Title II Rules Leave Wall Street Unfazed

Federal Communications Commission chairman Tom Wheeler, a fan of history, last week fired the shot heard ’round the communications world, proposing to regulate the Internet like a utility — he disputes the characterization — and drawing howls of protest from providers and high praise from public-interest groups.

The chairman, urged to act by President Obama, last Thursday (Feb. 5) circulated a draft order of tough new network-neutrality rules based on reclassifying Internet- service providers under regulations known in local parlance as Title II, as in the common-carrier rules detailed in Title II of the Communications Act of 1934. Both Wheeler and Obama have said they want to codify rules that would block ISPs’ ability and incentive to throttle Internet traffic or otherwise threaten access to the broadband networks owned and operated by cable operators and others.

Never mind that formal complaints about discrimination and blocking have been notable for their absence. Internet-service providers have said they aren’t blocking or throttling traffic, and have even agreed to rules based on Section 706 of the Telecommunications Act of 1996 to prevent such actions. Section 706 gives the FCC broad authority to “promote competition in the local telecommunications market” and “remove barriers to infrastructure investment.”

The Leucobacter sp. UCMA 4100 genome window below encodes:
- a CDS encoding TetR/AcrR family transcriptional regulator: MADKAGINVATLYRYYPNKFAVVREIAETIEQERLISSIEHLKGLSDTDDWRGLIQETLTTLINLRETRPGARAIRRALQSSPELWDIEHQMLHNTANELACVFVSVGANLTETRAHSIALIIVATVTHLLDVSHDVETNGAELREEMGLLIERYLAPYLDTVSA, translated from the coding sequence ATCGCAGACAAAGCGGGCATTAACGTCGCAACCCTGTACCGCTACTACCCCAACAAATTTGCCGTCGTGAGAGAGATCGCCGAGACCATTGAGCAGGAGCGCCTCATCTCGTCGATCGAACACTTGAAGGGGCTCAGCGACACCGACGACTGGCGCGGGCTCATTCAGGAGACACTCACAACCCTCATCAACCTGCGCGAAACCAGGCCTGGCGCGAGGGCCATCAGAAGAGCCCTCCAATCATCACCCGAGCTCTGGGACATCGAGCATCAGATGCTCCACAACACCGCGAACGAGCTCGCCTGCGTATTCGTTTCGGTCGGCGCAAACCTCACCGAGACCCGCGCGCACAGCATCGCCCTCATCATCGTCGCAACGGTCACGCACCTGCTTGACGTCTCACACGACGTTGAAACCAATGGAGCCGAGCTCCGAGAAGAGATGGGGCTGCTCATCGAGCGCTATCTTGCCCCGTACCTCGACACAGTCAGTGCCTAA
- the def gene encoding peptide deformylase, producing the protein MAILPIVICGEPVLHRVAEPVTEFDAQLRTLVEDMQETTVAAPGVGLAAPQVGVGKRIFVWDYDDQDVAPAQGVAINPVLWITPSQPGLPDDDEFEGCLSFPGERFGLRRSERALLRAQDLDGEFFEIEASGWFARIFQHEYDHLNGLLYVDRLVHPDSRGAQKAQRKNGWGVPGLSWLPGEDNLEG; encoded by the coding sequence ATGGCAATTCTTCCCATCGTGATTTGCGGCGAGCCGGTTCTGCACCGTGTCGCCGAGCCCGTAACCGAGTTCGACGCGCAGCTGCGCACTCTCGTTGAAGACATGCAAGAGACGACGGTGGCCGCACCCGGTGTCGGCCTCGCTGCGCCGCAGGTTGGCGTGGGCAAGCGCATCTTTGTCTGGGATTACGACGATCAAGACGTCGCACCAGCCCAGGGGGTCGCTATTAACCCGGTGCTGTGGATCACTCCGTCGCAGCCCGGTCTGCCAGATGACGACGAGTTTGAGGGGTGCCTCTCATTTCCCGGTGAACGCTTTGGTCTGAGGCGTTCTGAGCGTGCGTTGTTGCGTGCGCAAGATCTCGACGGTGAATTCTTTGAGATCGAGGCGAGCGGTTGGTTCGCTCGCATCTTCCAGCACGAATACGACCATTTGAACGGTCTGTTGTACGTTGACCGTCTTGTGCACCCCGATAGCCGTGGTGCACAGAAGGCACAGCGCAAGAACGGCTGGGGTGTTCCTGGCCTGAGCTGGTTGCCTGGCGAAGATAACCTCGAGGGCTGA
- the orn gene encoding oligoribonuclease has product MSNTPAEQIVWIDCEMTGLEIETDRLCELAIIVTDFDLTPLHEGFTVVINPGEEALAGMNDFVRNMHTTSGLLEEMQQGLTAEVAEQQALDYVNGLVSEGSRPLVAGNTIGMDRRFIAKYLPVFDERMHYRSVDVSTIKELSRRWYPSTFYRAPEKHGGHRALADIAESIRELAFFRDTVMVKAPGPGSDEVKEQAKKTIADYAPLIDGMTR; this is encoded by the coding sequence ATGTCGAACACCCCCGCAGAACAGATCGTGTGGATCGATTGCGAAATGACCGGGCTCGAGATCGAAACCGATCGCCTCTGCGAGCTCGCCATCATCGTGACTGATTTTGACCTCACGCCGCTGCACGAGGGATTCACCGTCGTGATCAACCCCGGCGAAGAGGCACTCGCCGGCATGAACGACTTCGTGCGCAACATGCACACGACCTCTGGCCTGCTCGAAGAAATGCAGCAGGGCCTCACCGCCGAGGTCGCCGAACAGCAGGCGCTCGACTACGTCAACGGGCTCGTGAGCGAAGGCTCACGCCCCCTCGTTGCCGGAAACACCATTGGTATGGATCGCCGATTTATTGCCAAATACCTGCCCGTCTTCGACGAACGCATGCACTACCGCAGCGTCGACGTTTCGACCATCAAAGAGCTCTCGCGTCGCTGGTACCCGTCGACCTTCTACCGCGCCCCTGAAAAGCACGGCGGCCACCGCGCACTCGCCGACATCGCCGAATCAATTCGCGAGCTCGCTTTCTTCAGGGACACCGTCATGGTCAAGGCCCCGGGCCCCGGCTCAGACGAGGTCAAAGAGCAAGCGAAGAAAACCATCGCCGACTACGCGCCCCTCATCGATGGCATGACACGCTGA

Cable-sector investors, who have the most to lose from the decision, were decidedly unfazed, and seemed to take a cue from Alfred E. Neuman of Mad magazine: “What, me worry?”

Cable stocks, which were down about 10% in the month of January as the Title II threat gained steam, actually rose after Wheeler announced his regulatory intentions in a blog posted last Wednesday (Feb. 4) on the website of Wired, widely read among the Silicon Valley community. As a whole, the sector was up about 3%, with Charter Communications gaining 2.6%, Comcast 2.7% and Time Warner Cable about 2% each. Cablevision Systems was up 1.3%.

Wall Street’s reaction, however muted, was expected, mainly because Wheeler has telegraphed his Title II intentions for weeks — and because his announcement brings some certainty.

“The question was how assertive/clear the forbearance against rate regulation and fees was going to be,” Telsey Advisory Group media analyst Tom Eagan said, adding that in Wheeler’s Wired op-ed piece, the chairman was specific about excluding wireline telephony-style rate regulation, unbundling and universal-service fee requirements from the new regime.

“Those exclusions are an incremental positive,” Eagan added.

Pivotal Research Group principal and senior media & communications analyst Jeff Wlodarczak added that the gains could be the result of other investors who’d been waiting on the sidelines, deciding to jump in after Title II became more certain.

“There was a lot of capital sitting on the sidelines that wanted to be invested in cable given there was significant worry that the head of the FCC would pull a negative surprise out of his hat around price regulation or forcing open plant,” Wlodarczak said. “[Wheeler] came out pretty forcefully against that. In the end there was an expectation that it could be a lot worse than it actually was, so people piled in.”

Moreover, many believe that a true reckoning over price regulation may never come; Wlodarczak and others expect a flood of litigation from opponents to Title II once the regulations kick in, with telcos Verizon Communications and AT&T first in line, based on their stated intentions.